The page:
Monday, January 21, 2013 Updated: January 22, 6:48 AM ET
Technology serves up winning tennis
By Elizabeth O'Brien IBM
Will Novak Djokovic repeat his 2012 Australian Open Grand Slam title? Or will Andy Murray use the momentum from winning the U.S. Open to win in Melbourne? On the women's draw, will No. 1 Victoria Azarenka repeat her year-earlier Australian Open win or post back-to-back loses to Serena Williams, the U.S. Open winner?
The first week featured some great matches with some players cruising through the early rounds, and some unexpected defeats.
On the mens' side, Novak Djokovic has carried his 2012 momentum into Melbourne. In his first three matches, Djokovic won an amazing 85 percent of his first serve points while keeping his opponents on their heels; they were only able to win 19 percent of of all points when Djokovic is serving. On the flip side, Djokovic is viewed as the best returner of serve on the tour, and in his five-hour match against Stanislas Warwrinka, one the keys to his success was a strong return of serve. According to IBM SlamTracker, in order to do well in this match Djokovic had to win 23 percent of the points on Wawrinka's first serves. In sets 2, 3 and 5 when Djokovic exceeded this goal he won the sets. His overall match average was 32 percent, contributing to a five-set win for the world's No. 1 player.
On the women's side, Australians were disappointed by the early exit of Samantha Stosur in her home Grand Slam. One key part of her second-round loss to Zheng Jie was medium-length rallies (4-9 shot points). The data suggested that Stosur had to win more than 56 percent of medium length rallies in order to maximize her chances of success. In this match, out of 205 total points, 73 were medium length rallies of which Stosur only won 41percent -- and lost the match in a tough three-set battle.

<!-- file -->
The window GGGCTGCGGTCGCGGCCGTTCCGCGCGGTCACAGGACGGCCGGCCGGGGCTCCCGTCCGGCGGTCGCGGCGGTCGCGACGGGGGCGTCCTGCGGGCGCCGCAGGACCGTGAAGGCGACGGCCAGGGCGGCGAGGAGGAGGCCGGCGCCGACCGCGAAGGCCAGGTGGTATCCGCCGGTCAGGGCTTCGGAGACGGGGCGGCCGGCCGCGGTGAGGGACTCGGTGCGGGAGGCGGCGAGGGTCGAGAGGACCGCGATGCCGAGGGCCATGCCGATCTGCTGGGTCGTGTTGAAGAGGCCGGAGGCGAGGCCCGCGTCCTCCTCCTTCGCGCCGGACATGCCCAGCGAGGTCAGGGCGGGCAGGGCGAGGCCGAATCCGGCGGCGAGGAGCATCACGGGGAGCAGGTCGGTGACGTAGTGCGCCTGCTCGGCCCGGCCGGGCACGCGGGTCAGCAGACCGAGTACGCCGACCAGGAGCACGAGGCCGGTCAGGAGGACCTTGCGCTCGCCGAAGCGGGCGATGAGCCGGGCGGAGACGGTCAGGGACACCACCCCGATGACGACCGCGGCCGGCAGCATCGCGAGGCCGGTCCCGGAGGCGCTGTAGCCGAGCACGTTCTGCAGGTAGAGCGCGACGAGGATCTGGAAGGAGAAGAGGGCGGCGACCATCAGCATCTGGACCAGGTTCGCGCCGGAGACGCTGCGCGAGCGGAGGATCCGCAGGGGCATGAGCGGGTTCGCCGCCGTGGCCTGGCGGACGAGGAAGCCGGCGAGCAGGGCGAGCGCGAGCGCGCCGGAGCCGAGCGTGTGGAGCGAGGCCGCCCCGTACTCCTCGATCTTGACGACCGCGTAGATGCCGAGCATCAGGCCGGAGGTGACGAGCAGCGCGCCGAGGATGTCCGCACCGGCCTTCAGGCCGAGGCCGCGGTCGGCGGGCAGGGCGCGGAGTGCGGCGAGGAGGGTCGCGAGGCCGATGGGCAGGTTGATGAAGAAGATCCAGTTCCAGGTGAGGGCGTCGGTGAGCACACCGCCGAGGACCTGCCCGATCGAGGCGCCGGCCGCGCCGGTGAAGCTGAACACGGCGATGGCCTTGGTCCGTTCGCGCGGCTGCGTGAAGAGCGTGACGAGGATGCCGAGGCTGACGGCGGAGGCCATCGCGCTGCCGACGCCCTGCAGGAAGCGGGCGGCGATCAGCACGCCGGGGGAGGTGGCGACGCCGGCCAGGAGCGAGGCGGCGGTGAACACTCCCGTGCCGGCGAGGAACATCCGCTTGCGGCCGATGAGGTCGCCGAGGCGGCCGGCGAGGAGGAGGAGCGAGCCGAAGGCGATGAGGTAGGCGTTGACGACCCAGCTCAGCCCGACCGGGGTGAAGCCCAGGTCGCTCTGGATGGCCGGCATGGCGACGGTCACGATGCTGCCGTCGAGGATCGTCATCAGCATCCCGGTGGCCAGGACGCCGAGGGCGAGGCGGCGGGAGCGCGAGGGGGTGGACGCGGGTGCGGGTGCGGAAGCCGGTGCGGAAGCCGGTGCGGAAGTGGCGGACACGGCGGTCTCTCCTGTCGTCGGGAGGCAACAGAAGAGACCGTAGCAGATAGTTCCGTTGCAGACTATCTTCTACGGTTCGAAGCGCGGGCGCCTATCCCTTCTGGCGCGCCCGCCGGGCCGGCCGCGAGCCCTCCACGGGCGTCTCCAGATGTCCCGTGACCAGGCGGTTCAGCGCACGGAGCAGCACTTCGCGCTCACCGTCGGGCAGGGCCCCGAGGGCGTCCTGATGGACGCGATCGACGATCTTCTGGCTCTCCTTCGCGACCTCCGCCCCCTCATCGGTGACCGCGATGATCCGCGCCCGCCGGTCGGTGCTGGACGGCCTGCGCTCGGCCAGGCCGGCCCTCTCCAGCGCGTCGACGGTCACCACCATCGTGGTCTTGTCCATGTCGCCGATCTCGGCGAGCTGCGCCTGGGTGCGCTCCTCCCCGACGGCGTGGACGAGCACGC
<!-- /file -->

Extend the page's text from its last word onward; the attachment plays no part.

Technology has rapidly evolved at the Australian Open over the past 20 years. Data has become a game changer and this year innovative cloud computing and big data analytics solutions are bringing tennis fans closer to the action and providing deep insights to players, coaches and the tournament's organizers.
More than 41 million data points from eight years of Grand Slam tournament matches have been analyzed within SlamTracker analytics to help fans understand what players need to do to succeed in a particular match, known as "Keys to the Match." As a match unfolds, each player's performance is measured against their keys and updated in real time by providing a deeper level of insight -- whether it's returning a high percentage of second serves or if longer points favor one opponent over the other.
There will be many more epic matches and storylines as the tournament unfolds. Looking at the data and statistics gives casual and dedicated fans alike the opportunity to see what the driving factors are behind the emotion of any match.